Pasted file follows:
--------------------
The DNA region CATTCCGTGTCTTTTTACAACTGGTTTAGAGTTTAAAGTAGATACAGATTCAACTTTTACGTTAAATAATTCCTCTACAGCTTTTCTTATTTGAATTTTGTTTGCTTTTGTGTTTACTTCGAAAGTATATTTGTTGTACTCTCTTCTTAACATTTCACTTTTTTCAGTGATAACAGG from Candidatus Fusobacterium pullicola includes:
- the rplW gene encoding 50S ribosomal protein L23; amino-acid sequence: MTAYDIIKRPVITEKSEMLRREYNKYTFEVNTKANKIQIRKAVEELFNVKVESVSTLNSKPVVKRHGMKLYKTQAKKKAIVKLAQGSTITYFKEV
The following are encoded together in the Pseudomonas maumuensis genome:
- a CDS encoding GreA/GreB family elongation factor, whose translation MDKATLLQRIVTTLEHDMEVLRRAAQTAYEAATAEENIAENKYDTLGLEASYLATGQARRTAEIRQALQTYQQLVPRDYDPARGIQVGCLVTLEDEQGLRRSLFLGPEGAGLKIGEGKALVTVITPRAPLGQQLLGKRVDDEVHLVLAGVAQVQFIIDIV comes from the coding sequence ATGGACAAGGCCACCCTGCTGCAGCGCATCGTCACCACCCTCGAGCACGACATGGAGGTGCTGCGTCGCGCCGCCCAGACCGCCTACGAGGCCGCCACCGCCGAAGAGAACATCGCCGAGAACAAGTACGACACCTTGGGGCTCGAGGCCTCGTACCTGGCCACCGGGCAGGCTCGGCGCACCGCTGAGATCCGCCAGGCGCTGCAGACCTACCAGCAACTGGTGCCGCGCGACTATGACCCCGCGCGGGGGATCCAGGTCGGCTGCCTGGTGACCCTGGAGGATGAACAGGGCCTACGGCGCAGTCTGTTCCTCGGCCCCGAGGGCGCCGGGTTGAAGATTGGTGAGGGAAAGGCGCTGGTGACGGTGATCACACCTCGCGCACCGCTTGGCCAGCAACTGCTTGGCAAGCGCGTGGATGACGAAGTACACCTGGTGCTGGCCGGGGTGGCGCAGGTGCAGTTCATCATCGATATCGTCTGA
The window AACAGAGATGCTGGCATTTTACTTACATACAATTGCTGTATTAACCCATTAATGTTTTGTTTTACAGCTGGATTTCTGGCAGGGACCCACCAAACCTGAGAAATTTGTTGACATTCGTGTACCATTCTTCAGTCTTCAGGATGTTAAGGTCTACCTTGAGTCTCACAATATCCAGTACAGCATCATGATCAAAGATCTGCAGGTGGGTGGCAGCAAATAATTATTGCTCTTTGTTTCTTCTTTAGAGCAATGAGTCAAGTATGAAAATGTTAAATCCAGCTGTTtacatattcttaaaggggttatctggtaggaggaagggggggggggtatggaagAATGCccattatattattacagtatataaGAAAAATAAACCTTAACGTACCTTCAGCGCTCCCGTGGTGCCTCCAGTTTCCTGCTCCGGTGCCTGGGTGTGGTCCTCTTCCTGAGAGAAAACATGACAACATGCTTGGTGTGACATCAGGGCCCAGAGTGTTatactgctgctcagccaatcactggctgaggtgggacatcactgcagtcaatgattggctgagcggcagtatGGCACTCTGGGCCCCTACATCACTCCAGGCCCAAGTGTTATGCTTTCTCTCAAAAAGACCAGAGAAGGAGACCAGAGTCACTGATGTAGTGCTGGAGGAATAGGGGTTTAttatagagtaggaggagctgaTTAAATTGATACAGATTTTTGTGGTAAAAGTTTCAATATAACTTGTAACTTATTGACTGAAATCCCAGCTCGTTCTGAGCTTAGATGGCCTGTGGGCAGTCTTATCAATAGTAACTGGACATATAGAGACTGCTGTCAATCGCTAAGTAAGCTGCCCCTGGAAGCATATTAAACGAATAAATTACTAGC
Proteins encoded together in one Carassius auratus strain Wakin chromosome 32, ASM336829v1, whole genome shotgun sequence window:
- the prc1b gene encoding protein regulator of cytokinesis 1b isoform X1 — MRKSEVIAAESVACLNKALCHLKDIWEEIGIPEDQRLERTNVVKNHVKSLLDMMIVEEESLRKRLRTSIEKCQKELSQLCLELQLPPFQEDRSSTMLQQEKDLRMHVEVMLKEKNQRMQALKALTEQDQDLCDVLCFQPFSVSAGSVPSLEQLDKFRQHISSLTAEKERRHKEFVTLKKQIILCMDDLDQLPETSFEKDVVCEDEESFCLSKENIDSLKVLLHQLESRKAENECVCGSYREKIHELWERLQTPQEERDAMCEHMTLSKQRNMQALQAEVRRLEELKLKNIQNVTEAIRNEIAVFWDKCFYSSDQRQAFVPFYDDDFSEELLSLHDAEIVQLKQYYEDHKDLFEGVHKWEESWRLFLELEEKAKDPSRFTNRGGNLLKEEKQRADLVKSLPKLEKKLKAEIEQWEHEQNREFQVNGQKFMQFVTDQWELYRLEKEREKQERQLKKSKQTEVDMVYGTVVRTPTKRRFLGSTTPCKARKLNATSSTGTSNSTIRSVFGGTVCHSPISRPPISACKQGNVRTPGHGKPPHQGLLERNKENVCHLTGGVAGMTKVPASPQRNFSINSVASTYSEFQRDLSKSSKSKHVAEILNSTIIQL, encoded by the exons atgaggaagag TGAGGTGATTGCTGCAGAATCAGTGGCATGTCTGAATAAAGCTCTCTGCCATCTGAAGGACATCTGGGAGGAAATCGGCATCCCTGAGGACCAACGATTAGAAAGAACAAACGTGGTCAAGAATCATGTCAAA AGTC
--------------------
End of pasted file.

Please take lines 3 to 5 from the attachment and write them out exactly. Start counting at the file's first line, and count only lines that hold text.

The following are encoded together in the Pseudomonas maumuensis genome:
- a CDS encoding GreA/GreB family elongation factor, whose translation MDKATLLQRIVTTLEHDMEVLRRAAQTAYEAATAEENIAENKYDTLGLEASYLATGQARRTAEIRQALQTYQQLVPRDYDPARGIQVGCLVTLEDEQGLRRSLFLGPEGAGLKIGEGKALVTVITPRAPLGQQLLGKRVDDEVHLVLAGVAQVQFIIDIV comes from the coding sequence ATGGACAAGGCCACCCTGCTGCAGCGCATCGTCACCACCCTCGAGCACGACATGGAGGTGCTGCGTCGCGCCGCCCAGACCGCCTACGAGGCCGCCACCGCCGAAGAGAACATCGCCGAGAACAAGTACGACACCTTGGGGCTCGAGGCCTCGTACCTGGCCACCGGGCAGGCTCGGCGCACCGCTGAGATCCGCCAGGCGCTGCAGACCTACCAGCAACTGGTGCCGCGCGACTATGACCCCGCGCGGGGGATCCAGGTCGGCTGCCTGGTGACCCTGGAGGATGAACAGGGCCTACGGCGCAGTCTGTTCCTCGGCCCCGAGGGCGCCGGGTTGAAGATTGGTGAGGGAAAGGCGCTGGTGACGGTGATCACACCTCGCGCACCGCTTGGCCAGCAACTGCTTGGCAAGCGCGTGGATGACGAAGTACACCTGGTGCTGGCCGGGGTGGCGCAGGTGCAGTTCATCATCGATATCGTCTGA
The window AACAGAGATGCTGGCATTTTACTTACATACAATTGCTGTATTAACCCATTAATGTTTTGTTTTACAGCTGGATTTCTGGCAGGGACCCACCAAACCTGAGAAATTTGTTGACATTCGTGTACCATTCTTCAGTCTTCAGGATGTTAAGGTCTACCTTGAGTCTCACAATATCCAGTACAGCATCATGATCAAAGATCTGCAGGTGGGTGGCAGCAAATAATTATTGCTCTTTGTTTCTTCTTTAGAGCAATGAGTCAAGTATGAAAATGTTAAATCCAGCTGTTtacatattcttaaaggggttatctggtaggaggaagggggggggggtatggaagAATGCccattatattattacagtatataaGAAAAATAAACCTTAACGTACCTTCAGCGCTCCCGTGGTGCCTCCAGTTTCCTGCTCCGGTGCCTGGGTGTGGTCCTCTTCCTGAGAGAAAACATGACAACATGCTTGGTGTGACATCAGGGCCCAGAGTGTTatactgctgctcagccaatcactggctgaggtgggacatcactgcagtcaatgattggctgagcggcagtatGGCACTCTGGGCCCCTACATCACTCCAGGCCCAAGTGTTATGCTTTCTCTCAAAAAGACCAGAGAAGGAGACCAGAGTCACTGATGTAGTGCTGGAGGAATAGGGGTTTAttatagagtaggaggagctgaTTAAATTGATACAGATTTTTGTGGTAAAAGTTTCAATATAACTTGTAACTTATTGACTGAAATCCCAGCTCGTTCTGAGCTTAGATGGCCTGTGGGCAGTCTTATCAATAGTAACTGGACATATAGAGACTGCTGTCAATCGCTAAGTAAGCTGCCCCTGGAAGCATATTAAACGAATAAATTACTAGC